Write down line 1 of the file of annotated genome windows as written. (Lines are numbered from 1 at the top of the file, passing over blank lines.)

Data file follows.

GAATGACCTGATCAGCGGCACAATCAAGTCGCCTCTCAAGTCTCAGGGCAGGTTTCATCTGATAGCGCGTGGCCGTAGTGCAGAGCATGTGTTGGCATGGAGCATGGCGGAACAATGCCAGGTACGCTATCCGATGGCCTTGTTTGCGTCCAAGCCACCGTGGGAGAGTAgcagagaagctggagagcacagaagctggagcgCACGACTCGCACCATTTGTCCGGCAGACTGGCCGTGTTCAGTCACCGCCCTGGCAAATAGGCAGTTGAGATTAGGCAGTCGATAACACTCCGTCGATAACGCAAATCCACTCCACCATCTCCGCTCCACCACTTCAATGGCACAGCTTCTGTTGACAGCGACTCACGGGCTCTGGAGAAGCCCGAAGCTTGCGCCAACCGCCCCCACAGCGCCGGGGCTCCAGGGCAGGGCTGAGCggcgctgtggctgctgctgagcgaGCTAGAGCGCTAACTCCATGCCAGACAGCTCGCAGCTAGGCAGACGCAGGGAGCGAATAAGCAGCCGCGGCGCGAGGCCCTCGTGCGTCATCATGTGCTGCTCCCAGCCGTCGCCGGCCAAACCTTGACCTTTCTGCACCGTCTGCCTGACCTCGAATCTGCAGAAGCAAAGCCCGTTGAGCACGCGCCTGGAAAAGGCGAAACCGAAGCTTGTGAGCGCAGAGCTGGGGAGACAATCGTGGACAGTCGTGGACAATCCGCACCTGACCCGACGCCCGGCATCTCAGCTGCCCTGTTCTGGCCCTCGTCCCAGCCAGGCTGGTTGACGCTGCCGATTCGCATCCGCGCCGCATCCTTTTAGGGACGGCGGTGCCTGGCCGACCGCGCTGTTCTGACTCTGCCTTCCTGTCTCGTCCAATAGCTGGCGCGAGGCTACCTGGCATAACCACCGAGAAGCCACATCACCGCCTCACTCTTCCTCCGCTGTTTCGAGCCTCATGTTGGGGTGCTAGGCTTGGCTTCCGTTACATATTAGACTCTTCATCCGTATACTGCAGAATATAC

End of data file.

GAATGACCTGATCAGCGGCACAATCAAGTCGCCTCTCAAGTCTCAGGGCAGGTTTCATCTGATAGCGCGTGGCCGTAGTGCAGAGCATGTGTTGGCATGGAGCATGGCGGAACAATGCCAGGTACGCTATCCGATGGCCTTGTTTGCGTCCAAGCCACCGTGGGAGAGTAgcagagaagctggagagcacagaagctggagcgCACGACTCGCACCATTTGTCCGGCAGACTGGCCGTGTTCAGTCACCGCCCTGGCAAATAGGCAGTTGAGATTAGGCAGTCGATAACACTCCGTCGATAACGCAAATCCACTCCACCATCTCCGCTCCACCACTTCAATGGCACAGCTTCTGTTGACAGCGACTCACGGGCTCTGGAGAAGCCCGAAGCTTGCGCCAACCGCCCCCACAGCGCCGGGGCTCCAGGGCAGGGCTGAGCggcgctgtggctgctgctgagcgaGCTAGAGCGCTAACTCCATGCCAGACAGCTCGCAGCTAGGCAGACGCAGGGAGCGAATAAGCAGCCGCGGCGCGAGGCCCTCGTGCGTCATCATGTGCTGCTCCCAGCCGTCGCCGGCCAAACCTTGACCTTTCTGCACCGTCTGCCTGACCTCGAATCTGCAGAAGCAAAGCCCGTTGAGCACGCGCCTGGAAAAGGCGAAACCGAAGCTTGTGAGCGCAGAGCTGGGGAGACAATCGTGGACAGTCGTGGACAATCCGCACCTGACCCGACGCCCGGCATCTCAGCTGCCCTGTTCTGGCCCTCGTCCCAGCCAGGCTGGTTGACGCTGCCGATTCGCATCCGCGCCGCATCCTTTTAGGGACGGCGGTGCCTGGCCGACCGCGCTGTTCTGACTCTGCCTTCCTGTCTCGTCCAATAGCTGGCGCGAGGCTACCTGGCATAACCACCGAGAAGCCACATCACCGCCTCACTCTTCCTCCGCTGTTTCGAGCCTCATGTTGGGGTGCTAGGCTTGGCTTCCGTTACATATTAGACTCTTCATCCGTATACTGCAGAATATAC